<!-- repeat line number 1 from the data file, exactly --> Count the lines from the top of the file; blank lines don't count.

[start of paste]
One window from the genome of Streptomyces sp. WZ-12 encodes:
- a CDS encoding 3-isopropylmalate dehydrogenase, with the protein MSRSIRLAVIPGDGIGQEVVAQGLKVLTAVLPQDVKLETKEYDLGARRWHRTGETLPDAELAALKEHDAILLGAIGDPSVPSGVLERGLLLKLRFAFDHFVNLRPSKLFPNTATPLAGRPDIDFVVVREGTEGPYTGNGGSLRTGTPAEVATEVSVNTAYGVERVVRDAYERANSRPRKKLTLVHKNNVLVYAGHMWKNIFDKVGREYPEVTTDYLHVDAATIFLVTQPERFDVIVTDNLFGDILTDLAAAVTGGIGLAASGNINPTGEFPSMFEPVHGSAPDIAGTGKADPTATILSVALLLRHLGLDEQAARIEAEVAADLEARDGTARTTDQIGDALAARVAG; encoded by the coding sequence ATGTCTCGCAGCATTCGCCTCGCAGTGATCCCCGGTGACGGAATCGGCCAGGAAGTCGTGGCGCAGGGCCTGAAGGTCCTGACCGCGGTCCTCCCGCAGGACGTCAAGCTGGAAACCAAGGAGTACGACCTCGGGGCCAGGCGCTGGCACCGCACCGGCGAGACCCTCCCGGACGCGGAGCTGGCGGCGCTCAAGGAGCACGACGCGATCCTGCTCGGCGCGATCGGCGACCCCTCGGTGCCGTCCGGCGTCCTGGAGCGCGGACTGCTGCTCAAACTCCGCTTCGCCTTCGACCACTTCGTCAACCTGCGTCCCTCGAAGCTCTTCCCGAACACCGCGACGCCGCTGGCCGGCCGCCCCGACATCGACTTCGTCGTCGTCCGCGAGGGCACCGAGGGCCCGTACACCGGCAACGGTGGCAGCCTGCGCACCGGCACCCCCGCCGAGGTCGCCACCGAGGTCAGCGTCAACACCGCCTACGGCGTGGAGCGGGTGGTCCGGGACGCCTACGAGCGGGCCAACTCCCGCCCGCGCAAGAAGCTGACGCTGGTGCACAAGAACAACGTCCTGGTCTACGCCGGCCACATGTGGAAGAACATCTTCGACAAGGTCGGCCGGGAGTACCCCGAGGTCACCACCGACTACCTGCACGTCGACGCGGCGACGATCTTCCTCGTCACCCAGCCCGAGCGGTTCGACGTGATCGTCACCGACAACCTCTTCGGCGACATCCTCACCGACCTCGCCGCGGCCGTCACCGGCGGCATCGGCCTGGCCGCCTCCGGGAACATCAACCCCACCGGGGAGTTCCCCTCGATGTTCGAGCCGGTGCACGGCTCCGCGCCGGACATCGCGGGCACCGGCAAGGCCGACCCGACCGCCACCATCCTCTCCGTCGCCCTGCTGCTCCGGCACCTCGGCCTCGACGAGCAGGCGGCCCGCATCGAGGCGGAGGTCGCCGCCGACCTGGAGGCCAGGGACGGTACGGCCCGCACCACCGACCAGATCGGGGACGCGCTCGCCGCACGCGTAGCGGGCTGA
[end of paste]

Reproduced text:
One window from the genome of Streptomyces sp. WZ-12 encodes: